By Matthew Robinson
Director of Clergy Support
FALL RIVER — One of the challenges faced by today’s priesthood is a general decline in public esteem, and while this is a grace-filled opportunity for priests to ensure an inner purity of motive, it nonetheless can become a stumbling block for the priest himself and his ability to fulfill his priestly mission.
For the priest himself, one can never ignore what the “Doctor of the Church,” St. Thomas Aquinas, says: “Grace perfects nature.” To ignore one’s human nature as designed by God can become an obstacle to the workings of grace. We all need a sense of basic esteem. In fact, we know through psychological research that a lack of esteem can lead individuals to a depleted sense of personal achievement and inability to do their job. In marriages, perpetual mutual esteem and admiration of spouses have been shown to be the critical factor for marital health.
Lack of public esteem also affects the priest’s ministry as he finds it more difficult to preach the truth of the Gospel in love. His legitimate authority as a spiritual father is reduced to a fatherhood of appeasement in many respects because the priesthood has suffered such a loss of esteem.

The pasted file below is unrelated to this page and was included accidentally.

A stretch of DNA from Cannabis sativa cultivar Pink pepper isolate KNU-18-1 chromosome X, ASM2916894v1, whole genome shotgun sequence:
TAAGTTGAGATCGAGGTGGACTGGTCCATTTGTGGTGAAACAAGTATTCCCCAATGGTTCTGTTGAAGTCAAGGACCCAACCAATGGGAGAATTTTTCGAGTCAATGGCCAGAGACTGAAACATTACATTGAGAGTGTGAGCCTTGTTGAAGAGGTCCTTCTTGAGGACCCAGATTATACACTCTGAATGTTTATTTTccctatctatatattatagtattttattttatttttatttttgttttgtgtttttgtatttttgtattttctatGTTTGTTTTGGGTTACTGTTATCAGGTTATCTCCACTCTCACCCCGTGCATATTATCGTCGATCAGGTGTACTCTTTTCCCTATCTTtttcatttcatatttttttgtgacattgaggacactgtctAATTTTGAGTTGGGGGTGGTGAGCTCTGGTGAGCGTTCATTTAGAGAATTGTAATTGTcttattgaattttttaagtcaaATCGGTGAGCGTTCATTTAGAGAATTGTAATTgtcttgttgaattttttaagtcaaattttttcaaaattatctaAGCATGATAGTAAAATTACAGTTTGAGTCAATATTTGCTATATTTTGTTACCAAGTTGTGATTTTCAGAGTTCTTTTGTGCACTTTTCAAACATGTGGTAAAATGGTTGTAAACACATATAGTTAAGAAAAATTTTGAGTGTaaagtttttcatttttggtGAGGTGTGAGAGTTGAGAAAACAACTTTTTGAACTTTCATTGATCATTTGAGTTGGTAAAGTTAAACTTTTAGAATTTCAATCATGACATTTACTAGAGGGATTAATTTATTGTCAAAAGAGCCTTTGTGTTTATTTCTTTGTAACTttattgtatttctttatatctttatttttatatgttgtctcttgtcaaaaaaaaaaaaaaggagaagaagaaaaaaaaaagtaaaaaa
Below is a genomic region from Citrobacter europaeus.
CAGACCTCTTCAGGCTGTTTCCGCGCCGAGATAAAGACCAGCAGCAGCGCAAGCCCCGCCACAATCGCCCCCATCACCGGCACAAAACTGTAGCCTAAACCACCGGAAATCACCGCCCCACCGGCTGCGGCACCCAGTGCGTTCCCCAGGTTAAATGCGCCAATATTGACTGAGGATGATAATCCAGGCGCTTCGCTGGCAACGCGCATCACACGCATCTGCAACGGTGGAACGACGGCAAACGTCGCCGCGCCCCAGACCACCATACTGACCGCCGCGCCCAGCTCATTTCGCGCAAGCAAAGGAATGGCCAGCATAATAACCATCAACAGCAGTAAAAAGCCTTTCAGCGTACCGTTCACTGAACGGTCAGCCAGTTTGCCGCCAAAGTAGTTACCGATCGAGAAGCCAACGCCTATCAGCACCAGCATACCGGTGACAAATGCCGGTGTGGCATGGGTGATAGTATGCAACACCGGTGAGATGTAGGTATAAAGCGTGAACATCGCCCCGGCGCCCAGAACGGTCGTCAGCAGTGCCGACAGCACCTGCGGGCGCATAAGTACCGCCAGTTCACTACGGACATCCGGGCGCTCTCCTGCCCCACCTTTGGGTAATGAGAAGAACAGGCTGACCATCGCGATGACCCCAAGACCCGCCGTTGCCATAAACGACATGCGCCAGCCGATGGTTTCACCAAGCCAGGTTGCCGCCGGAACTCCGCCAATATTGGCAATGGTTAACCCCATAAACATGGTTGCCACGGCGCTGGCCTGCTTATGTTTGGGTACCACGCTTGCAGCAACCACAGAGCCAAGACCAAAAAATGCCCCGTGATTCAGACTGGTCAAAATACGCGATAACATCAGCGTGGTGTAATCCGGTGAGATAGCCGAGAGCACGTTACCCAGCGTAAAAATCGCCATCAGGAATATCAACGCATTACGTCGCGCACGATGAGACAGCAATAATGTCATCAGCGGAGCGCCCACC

The Church, in The Vatican’s Dicastery for Clergy, exhorts us to show the highest esteem for ecclesial vocations. It quotes St. John Chrysostom who stunningly teaches, “We should not only respect the priest more than princes or kings but esteem him more than we do our parents. Indeed, our parents have begotten us through blood and by the will of the flesh (cf. Jn 1:13), while the priests have brought us to life as sons of God; they are the instruments of our joyful rebirth, of our freedom, and of our adoption into the order of grace.”
Priests, like everyone, need esteem, a respect derived primarily from our love for the priesthood itself. Rebuilding this esteem in our Diocese will have salvific consequences. Please consider taking the first step by participating in the Our Priests Make a Difference initiative (located on the page ten) and showing your esteem for our priests.